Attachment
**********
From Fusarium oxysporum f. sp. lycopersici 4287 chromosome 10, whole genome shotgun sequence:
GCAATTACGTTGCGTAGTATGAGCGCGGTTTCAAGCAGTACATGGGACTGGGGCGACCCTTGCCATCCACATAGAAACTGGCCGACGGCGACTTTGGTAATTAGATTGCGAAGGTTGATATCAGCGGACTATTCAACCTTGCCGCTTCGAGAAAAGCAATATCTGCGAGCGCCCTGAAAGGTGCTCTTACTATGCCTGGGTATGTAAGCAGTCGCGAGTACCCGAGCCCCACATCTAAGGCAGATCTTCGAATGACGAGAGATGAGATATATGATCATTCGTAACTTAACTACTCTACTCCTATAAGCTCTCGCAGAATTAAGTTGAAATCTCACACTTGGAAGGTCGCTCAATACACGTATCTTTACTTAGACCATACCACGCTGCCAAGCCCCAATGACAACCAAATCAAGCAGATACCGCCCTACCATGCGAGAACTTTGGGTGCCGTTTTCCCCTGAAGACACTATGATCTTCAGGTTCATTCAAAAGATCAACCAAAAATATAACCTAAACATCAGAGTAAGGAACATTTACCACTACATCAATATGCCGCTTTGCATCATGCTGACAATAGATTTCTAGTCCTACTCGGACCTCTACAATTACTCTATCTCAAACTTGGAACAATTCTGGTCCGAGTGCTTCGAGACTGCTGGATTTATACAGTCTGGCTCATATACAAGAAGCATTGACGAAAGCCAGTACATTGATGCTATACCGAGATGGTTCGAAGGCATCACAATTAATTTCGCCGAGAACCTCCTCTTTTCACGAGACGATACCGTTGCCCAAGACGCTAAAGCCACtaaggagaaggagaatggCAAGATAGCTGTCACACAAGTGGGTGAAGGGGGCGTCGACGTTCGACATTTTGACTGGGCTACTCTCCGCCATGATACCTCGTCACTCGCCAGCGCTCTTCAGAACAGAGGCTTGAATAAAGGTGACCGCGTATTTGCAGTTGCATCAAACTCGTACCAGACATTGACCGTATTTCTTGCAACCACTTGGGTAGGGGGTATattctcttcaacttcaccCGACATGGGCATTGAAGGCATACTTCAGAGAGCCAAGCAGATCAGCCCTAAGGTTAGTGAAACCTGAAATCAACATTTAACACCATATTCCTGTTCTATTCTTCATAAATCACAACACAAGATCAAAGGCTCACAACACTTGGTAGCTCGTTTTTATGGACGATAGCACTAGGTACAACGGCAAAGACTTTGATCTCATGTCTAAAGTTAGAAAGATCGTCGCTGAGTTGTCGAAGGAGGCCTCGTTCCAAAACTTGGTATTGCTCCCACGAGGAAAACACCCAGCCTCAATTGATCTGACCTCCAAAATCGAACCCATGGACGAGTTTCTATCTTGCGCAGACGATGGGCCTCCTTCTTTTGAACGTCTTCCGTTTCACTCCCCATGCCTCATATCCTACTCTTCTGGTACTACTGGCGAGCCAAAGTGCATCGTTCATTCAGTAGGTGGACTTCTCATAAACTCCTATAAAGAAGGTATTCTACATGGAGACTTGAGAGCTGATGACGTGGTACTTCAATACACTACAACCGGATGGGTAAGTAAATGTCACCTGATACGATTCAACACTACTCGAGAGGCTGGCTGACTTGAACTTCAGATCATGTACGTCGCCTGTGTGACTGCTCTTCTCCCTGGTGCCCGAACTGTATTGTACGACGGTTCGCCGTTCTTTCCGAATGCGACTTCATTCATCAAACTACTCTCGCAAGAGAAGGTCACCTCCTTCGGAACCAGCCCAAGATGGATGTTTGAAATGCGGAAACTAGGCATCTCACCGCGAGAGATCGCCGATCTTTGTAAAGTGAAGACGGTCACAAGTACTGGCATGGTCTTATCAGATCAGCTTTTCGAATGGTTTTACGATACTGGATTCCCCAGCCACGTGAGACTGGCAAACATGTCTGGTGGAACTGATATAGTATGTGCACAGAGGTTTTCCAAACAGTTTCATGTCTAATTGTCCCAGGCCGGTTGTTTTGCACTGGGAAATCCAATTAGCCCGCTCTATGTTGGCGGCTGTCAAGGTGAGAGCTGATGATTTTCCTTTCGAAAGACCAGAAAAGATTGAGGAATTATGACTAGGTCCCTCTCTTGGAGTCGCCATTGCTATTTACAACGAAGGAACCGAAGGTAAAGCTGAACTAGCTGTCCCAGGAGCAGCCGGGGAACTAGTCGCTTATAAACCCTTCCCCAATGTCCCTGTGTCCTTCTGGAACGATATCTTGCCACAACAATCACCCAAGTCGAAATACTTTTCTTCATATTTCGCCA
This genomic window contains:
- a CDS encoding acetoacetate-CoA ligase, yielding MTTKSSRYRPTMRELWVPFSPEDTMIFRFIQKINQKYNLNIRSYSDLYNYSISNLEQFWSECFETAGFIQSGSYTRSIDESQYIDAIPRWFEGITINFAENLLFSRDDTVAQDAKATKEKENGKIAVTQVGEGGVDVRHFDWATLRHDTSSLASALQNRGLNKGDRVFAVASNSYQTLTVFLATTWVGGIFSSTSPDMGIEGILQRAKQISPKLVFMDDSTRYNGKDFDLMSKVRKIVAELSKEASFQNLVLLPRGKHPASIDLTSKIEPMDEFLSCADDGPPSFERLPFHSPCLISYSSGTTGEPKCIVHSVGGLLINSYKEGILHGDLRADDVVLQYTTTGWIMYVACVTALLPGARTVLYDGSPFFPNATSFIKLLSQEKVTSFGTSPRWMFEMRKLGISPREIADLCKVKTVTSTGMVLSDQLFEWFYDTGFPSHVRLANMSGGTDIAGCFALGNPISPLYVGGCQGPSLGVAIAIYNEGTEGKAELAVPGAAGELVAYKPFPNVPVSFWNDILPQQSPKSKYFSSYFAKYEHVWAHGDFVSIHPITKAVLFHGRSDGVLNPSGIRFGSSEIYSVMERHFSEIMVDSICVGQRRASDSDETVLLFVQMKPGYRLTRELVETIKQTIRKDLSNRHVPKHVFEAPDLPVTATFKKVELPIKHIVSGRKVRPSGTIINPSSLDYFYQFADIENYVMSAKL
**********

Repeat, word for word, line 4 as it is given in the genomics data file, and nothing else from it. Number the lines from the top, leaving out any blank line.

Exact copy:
- a CDS encoding acetoacetate-CoA ligase, yielding MTTKSSRYRPTMRELWVPFSPEDTMIFRFIQKINQKYNLNIRSYSDLYNYSISNLEQFWSECFETAGFIQSGSYTRSIDESQYIDAIPRWFEGITINFAENLLFSRDDTVAQDAKATKEKENGKIAVTQVGEGGVDVRHFDWATLRHDTSSLASALQNRGLNKGDRVFAVASNSYQTLTVFLATTWVGGIFSSTSPDMGIEGILQRAKQISPKLVFMDDSTRYNGKDFDLMSKVRKIVAELSKEASFQNLVLLPRGKHPASIDLTSKIEPMDEFLSCADDGPPSFERLPFHSPCLISYSSGTTGEPKCIVHSVGGLLINSYKEGILHGDLRADDVVLQYTTTGWIMYVACVTALLPGARTVLYDGSPFFPNATSFIKLLSQEKVTSFGTSPRWMFEMRKLGISPREIADLCKVKTVTSTGMVLSDQLFEWFYDTGFPSHVRLANMSGGTDIAGCFALGNPISPLYVGGCQGPSLGVAIAIYNEGTEGKAELAVPGAAGELVAYKPFPNVPVSFWNDILPQQSPKSKYFSSYFAKYEHVWAHGDFVSIHPITKAVLFHGRSDGVLNPSGIRFGSSEIYSVMERHFSEIMVDSICVGQRRASDSDETVLLFVQMKPGYRLTRELVETIKQTIRKDLSNRHVPKHVFEAPDLPVTATFKKVELPIKHIVSGRKVRPSGTIINPSSLDYFYQFADIENYVMSAKL